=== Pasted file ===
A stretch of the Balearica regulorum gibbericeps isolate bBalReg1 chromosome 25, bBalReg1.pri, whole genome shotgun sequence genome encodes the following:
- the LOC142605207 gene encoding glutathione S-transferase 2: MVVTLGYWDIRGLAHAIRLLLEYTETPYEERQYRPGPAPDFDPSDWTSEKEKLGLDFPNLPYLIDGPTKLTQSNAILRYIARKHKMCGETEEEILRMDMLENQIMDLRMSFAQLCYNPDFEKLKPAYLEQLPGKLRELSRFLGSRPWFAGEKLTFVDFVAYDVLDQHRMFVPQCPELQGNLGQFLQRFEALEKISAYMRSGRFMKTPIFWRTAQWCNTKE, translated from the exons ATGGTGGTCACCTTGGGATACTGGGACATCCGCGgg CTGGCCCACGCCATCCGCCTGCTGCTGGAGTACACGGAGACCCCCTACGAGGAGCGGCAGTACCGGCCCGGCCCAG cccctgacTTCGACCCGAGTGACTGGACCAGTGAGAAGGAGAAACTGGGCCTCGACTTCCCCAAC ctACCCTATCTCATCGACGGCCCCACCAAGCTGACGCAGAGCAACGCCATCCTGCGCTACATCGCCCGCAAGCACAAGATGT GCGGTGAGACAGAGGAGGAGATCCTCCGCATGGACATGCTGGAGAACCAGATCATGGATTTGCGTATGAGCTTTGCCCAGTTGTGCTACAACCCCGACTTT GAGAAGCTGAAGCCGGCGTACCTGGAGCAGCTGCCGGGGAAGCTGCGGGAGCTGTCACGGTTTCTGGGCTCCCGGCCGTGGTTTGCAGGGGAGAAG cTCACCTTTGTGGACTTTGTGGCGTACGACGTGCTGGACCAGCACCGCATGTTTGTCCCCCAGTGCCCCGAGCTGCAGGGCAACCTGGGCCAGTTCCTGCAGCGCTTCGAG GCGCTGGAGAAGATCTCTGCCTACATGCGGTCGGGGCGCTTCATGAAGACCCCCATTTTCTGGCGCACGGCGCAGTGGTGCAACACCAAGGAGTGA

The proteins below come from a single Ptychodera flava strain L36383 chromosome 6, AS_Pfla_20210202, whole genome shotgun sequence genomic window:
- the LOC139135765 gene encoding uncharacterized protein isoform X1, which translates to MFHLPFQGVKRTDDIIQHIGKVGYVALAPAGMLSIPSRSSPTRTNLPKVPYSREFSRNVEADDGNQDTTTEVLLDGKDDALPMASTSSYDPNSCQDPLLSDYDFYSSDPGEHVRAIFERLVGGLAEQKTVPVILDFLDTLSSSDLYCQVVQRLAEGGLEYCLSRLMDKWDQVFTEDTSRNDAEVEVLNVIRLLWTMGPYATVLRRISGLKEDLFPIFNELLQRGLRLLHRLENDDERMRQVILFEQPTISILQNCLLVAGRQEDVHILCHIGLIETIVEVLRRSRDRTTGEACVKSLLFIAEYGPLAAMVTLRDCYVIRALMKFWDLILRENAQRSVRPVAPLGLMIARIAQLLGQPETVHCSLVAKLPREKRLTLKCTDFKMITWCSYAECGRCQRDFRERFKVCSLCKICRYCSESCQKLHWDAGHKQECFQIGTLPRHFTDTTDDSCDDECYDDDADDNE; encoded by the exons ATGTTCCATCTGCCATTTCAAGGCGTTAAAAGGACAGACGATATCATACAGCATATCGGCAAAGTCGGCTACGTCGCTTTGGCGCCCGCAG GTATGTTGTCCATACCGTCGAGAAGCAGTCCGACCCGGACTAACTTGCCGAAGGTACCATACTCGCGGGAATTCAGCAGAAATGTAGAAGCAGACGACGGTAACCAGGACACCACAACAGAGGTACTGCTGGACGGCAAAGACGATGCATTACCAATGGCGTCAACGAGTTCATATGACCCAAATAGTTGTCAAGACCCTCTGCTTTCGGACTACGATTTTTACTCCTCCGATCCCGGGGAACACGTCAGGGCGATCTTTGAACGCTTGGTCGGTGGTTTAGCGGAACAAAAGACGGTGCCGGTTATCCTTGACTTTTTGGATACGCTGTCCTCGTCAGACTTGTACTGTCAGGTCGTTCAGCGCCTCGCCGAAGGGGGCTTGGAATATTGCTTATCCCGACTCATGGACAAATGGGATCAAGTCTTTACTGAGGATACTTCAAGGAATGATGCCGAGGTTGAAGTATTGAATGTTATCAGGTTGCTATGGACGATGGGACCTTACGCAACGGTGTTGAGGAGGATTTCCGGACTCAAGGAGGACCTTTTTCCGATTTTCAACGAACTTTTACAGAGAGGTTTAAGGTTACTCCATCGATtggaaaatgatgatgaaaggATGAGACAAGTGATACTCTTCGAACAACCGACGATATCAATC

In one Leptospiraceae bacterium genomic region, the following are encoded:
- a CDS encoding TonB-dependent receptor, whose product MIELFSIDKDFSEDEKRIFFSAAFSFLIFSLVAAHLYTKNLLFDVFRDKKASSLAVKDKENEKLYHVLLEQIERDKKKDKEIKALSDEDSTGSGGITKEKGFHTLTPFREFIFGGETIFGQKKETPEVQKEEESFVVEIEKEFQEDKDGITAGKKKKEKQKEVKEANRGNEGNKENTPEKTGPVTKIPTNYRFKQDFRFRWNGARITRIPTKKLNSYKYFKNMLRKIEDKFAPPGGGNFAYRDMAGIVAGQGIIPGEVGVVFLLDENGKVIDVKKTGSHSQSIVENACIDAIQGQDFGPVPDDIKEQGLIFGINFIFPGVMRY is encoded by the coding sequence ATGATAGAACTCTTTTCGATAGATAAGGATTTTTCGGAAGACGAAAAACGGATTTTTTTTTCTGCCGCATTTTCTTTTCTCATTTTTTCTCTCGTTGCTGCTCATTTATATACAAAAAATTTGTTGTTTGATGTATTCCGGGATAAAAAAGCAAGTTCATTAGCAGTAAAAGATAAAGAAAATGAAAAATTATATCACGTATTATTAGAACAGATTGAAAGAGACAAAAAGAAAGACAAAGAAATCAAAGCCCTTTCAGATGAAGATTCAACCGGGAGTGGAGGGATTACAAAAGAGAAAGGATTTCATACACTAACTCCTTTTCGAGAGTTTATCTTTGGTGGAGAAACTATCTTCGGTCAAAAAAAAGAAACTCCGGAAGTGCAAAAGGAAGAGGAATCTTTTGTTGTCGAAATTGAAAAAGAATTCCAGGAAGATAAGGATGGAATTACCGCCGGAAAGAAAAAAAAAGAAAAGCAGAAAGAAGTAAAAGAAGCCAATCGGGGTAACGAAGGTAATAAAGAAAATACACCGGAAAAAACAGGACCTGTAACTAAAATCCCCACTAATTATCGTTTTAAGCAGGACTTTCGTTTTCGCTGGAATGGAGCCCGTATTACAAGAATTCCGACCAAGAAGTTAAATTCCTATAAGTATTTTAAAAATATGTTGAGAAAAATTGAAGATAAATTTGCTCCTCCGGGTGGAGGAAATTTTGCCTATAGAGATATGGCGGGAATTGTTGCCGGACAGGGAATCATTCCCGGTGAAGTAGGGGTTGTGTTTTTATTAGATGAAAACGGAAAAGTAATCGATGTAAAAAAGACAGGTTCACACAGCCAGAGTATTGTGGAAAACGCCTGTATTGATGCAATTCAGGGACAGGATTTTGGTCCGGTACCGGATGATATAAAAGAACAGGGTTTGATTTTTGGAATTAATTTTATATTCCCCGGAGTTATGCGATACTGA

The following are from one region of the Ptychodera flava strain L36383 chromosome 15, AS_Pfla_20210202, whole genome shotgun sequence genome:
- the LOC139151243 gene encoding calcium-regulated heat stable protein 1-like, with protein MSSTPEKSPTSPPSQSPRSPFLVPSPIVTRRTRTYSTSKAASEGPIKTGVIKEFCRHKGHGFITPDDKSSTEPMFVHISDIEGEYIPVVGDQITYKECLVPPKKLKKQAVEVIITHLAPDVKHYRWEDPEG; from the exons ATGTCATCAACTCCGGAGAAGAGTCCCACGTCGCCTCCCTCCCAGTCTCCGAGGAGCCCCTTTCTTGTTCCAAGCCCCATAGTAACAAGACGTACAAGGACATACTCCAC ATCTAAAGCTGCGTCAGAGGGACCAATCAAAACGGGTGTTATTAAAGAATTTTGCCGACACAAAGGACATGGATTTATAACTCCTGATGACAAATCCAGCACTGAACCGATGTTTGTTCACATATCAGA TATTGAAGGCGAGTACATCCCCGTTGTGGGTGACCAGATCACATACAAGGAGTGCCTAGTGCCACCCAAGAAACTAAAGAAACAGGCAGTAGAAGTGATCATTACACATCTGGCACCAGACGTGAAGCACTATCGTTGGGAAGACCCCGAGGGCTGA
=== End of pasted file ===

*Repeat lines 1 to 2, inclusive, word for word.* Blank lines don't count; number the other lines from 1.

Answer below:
A stretch of the Balearica regulorum gibbericeps isolate bBalReg1 chromosome 25, bBalReg1.pri, whole genome shotgun sequence genome encodes the following:
- the LOC142605207 gene encoding glutathione S-transferase 2: MVVTLGYWDIRGLAHAIRLLLEYTETPYEERQYRPGPAPDFDPSDWTSEKEKLGLDFPNLPYLIDGPTKLTQSNAILRYIARKHKMCGETEEEILRMDMLENQIMDLRMSFAQLCYNPDFEKLKPAYLEQLPGKLRELSRFLGSRPWFAGEKLTFVDFVAYDVLDQHRMFVPQCPELQGNLGQFLQRFEALEKISAYMRSGRFMKTPIFWRTAQWCNTKE, translated from the exons ATGGTGGTCACCTTGGGATACTGGGACATCCGCGgg CTGGCCCACGCCATCCGCCTGCTGCTGGAGTACACGGAGACCCCCTACGAGGAGCGGCAGTACCGGCCCGGCCCAG cccctgacTTCGACCCGAGTGACTGGACCAGTGAGAAGGAGAAACTGGGCCTCGACTTCCCCAAC ctACCCTATCTCATCGACGGCCCCACCAAGCTGACGCAGAGCAACGCCATCCTGCGCTACATCGCCCGCAAGCACAAGATGT GCGGTGAGACAGAGGAGGAGATCCTCCGCATGGACATGCTGGAGAACCAGATCATGGATTTGCGTATGAGCTTTGCCCAGTTGTGCTACAACCCCGACTTT GAGAAGCTGAAGCCGGCGTACCTGGAGCAGCTGCCGGGGAAGCTGCGGGAGCTGTCACGGTTTCTGGGCTCCCGGCCGTGGTTTGCAGGGGAGAAG cTCACCTTTGTGGACTTTGTGGCGTACGACGTGCTGGACCAGCACCGCATGTTTGTCCCCCAGTGCCCCGAGCTGCAGGGCAACCTGGGCCAGTTCCTGCAGCGCTTCGAG GCGCTGGAGAAGATCTCTGCCTACATGCGGTCGGGGCGCTTCATGAAGACCCCCATTTTCTGGCGCACGGCGCAGTGGTGCAACACCAAGGAGTGA